Interlude: The Haldane Commission (1910–13)

  • John Henderson
Part of the People and Ideas Series book series (PEOPL)

Abstract

Lord Haldane’s giant enquiry looked into many aspects of the University of London, but concerned itself especially with the organization of medical education. Starling was probably its most loquacious witness. The Commission’s evidence, taken from about a hundred witnesses, fills hundreds of pages (Royal Commission Reports, 1913). Fortunately for us, it has a well-written summary.

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References

  1. Flexner A. (1866–1959) graduated from Johns Hopkins in 1884 and founded a boys’ school in Kentucky. He studied psychology at Harvard and then comparative education in Berlin. In 1908 he published The American College and, in 1909, Medical Education in the United States and Canada, books that had great influence, and led to Flexner being invited to give evidence to the Haldane Commission. A recent biography of Flexner (Iconoclast: Abraham Flexner and a Life in Learning by Thomas Neville Bonner, Johns Hopkins Press, 2002) describes how Flexner and Osier gave evidence to the Royal Commission, but makes no mention of Starling. Starling appears only once in the book (p. 184), where his name is misspelled.Google Scholar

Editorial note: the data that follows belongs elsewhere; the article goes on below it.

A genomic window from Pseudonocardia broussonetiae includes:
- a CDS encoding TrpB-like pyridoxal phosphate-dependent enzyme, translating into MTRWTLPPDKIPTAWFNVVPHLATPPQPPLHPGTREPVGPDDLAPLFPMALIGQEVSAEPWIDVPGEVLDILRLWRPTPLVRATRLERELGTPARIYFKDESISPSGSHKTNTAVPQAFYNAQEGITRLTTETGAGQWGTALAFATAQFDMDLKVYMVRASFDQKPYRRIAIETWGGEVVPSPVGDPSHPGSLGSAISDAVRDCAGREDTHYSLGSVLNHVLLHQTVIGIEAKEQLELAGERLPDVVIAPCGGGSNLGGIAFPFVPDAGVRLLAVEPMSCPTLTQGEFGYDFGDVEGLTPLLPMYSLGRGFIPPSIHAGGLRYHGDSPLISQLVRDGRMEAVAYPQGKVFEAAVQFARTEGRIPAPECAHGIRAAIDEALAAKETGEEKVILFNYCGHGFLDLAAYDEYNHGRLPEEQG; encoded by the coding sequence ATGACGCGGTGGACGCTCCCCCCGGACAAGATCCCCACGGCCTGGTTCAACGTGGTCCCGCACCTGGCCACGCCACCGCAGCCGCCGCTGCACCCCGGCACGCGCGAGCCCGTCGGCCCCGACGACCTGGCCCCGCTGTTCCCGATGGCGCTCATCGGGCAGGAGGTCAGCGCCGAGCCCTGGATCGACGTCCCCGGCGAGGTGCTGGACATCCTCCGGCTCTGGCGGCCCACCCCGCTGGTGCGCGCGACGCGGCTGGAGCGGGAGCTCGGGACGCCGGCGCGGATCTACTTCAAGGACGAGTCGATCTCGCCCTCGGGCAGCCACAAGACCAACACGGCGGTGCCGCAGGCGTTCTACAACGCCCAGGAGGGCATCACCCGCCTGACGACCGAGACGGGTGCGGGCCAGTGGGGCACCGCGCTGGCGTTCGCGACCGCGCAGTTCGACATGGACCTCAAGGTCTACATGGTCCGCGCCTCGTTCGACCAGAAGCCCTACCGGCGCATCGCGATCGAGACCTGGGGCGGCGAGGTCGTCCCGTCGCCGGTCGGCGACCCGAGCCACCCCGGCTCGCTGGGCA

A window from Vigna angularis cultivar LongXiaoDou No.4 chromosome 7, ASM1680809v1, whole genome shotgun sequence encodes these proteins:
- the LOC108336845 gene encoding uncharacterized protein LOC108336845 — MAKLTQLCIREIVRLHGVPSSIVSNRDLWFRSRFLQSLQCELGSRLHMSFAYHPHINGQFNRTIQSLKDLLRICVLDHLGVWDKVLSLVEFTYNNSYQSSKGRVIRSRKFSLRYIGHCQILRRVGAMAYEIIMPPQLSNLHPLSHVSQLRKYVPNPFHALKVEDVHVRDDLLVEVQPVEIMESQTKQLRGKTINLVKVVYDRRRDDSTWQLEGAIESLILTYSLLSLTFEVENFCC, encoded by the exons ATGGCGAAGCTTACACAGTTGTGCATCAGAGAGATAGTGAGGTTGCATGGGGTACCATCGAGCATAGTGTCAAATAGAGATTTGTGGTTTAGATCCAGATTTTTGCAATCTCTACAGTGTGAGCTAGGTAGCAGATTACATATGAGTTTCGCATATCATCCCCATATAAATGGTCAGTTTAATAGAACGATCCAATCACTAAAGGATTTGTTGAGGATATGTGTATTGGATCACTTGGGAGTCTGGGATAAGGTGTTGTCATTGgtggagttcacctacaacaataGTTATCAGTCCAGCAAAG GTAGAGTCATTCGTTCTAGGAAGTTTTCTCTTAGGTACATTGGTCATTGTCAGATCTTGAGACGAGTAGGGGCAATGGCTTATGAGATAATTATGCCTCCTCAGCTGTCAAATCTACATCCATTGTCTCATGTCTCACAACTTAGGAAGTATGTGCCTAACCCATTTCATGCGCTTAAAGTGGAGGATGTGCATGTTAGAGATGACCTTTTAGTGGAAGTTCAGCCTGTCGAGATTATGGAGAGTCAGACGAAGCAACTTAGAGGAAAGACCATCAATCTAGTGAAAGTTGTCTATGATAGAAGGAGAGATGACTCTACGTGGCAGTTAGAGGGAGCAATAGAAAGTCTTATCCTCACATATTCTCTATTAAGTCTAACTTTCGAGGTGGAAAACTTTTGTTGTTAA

2. Little EG. Brit Med J, (Letter) May 31, 1170–1173, 1913. Little’s criticisms of Starling’s summary of the Haldane Commission.Google Scholar
  3. Royal Commission, 1913. Its members were: Lord Haldane, Lord Milner, Robert Romer, Robert L.Morant, L. Currie, W.S. McCormick, E.B. Sargent, Louise Creighton; John Kemp, H. Frank Heath (Secretaries). The summary is in volume XL of the Royal Commissions Reports (1913). The reports (there are four volumes that include, inter alia, the Haldane report) are in the library of the University of London in Senate House. The parts of the commission are distributed in 1910 (XXIII), 1911 (XX), 1912 (XXII) and this summary, in volume XL. (The strange order of these Roman numerals is correct.)Google Scholar
  4. Starling EH. We have seen an account of his radical lecture to UCL students (Chapter 3) in 1903, where many of these views first appeared in print.Google Scholar
  5. -. 1913a. The report of the Royal Commission in reference to medical teaching in London. Brit Med J, May 17, 1063–1066.Google Scholar
  6. .-. 1913b. The report of the Royal Commission in reference to medical teaching in London. Brit Med J, May 31, 1168–1172.Google Scholar

Copyright information

© American Physiological Society 2005

Authors and Affiliations

  • John Henderson

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